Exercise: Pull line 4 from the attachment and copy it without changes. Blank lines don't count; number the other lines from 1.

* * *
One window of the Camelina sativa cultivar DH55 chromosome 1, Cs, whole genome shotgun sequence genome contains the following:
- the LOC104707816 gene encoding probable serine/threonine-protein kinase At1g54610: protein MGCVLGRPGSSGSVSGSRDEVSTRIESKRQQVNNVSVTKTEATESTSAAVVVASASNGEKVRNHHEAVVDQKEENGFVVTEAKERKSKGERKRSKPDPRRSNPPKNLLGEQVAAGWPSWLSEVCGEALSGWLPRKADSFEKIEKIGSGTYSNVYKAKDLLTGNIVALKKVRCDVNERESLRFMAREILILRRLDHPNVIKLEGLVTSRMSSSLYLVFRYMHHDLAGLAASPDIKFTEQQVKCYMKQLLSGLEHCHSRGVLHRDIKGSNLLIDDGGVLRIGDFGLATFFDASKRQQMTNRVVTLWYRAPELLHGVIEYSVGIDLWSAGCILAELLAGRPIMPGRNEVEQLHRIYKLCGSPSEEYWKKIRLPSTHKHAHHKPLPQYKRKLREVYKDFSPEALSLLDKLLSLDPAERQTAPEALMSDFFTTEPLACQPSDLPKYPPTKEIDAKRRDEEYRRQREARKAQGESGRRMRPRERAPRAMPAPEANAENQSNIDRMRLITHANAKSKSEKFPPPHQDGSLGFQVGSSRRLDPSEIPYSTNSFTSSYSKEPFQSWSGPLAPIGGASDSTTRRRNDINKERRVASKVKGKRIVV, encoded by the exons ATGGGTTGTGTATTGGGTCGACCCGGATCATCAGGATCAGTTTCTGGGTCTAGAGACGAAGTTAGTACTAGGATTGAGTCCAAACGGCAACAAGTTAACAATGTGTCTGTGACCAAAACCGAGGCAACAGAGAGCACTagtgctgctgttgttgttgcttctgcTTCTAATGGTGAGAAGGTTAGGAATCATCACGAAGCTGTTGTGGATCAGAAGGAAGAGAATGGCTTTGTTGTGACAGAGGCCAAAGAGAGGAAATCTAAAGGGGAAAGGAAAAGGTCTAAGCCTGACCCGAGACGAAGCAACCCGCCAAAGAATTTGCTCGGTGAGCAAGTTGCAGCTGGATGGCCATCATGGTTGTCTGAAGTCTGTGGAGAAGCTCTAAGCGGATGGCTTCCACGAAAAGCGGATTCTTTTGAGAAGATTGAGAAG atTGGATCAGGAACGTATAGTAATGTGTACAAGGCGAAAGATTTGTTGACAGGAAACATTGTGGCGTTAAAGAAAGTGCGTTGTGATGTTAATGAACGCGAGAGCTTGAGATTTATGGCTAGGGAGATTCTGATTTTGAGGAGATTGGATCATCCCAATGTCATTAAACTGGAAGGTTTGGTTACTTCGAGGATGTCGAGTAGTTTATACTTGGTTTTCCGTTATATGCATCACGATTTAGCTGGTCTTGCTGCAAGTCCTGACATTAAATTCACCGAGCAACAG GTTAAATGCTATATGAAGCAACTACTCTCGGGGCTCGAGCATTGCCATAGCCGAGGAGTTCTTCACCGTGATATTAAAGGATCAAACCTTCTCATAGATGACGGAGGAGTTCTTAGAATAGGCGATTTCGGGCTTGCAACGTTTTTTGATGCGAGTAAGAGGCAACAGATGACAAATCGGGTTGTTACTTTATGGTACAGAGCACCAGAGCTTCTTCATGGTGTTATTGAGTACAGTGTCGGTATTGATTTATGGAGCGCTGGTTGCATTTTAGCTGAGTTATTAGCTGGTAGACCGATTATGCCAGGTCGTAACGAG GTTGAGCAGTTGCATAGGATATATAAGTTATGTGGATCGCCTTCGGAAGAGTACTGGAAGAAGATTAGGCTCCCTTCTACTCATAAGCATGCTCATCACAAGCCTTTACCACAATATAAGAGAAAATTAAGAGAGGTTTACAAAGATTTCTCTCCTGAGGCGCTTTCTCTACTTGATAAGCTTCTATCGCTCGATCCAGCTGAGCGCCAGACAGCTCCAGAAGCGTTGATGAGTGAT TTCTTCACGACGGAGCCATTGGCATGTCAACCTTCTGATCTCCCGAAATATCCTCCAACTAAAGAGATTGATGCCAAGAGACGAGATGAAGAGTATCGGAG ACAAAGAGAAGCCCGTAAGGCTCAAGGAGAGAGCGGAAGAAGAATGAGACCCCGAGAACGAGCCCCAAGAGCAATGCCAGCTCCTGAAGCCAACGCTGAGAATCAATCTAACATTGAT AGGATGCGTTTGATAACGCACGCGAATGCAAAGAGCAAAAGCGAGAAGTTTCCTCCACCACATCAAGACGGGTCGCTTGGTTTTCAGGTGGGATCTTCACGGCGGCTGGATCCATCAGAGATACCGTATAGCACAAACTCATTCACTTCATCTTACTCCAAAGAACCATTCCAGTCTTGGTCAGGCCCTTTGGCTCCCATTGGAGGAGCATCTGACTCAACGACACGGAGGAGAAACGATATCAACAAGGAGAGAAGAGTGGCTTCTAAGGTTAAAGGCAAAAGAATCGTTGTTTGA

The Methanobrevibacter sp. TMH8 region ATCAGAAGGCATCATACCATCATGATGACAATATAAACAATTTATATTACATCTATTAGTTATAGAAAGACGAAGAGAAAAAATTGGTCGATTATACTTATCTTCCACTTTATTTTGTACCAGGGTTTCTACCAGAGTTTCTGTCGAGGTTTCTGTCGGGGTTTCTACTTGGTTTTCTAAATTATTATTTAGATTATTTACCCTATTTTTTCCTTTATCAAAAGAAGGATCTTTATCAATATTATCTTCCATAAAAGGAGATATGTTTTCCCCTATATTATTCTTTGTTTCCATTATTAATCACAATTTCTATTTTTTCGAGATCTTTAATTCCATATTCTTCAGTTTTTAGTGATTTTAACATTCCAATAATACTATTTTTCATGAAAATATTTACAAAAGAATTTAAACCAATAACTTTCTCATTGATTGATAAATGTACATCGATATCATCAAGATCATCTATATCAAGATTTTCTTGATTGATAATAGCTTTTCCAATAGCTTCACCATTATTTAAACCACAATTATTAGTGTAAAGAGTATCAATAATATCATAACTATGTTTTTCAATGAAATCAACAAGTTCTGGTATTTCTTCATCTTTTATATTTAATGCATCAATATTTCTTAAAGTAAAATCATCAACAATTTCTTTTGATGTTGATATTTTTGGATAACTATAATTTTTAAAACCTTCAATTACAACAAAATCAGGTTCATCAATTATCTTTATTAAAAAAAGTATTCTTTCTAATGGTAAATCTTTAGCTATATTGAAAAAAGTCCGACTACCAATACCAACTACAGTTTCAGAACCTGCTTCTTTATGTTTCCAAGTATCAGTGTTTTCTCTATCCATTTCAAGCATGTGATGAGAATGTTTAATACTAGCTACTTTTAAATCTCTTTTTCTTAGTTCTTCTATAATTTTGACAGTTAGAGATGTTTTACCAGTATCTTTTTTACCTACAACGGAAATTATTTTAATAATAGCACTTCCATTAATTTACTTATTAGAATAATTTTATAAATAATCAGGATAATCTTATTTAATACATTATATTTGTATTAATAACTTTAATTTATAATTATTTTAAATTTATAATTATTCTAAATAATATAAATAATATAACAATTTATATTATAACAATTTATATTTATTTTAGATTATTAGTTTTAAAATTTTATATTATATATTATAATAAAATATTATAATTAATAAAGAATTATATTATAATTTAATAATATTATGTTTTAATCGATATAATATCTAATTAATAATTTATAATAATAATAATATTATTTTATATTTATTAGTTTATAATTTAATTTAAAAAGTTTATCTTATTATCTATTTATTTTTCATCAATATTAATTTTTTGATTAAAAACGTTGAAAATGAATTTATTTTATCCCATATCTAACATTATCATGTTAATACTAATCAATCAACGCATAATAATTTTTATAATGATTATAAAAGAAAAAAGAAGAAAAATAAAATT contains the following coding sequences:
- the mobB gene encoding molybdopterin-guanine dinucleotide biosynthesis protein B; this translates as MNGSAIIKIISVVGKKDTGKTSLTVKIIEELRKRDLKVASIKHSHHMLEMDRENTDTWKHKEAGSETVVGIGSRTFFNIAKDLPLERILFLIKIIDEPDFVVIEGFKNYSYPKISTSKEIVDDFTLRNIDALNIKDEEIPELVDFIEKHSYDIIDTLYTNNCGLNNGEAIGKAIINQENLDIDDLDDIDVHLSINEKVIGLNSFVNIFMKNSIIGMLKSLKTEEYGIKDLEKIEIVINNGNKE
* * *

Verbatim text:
- the mobB gene encoding molybdopterin-guanine dinucleotide biosynthesis protein B; this translates as MNGSAIIKIISVVGKKDTGKTSLTVKIIEELRKRDLKVASIKHSHHMLEMDRENTDTWKHKEAGSETVVGIGSRTFFNIAKDLPLERILFLIKIIDEPDFVVIEGFKNYSYPKISTSKEIVDDFTLRNIDALNIKDEEIPELVDFIEKHSYDIIDTLYTNNCGLNNGEAIGKAIINQENLDIDDLDDIDVHLSINEKVIGLNSFVNIFMKNSIIGMLKSLKTEEYGIKDLEKIEIVINNGNKE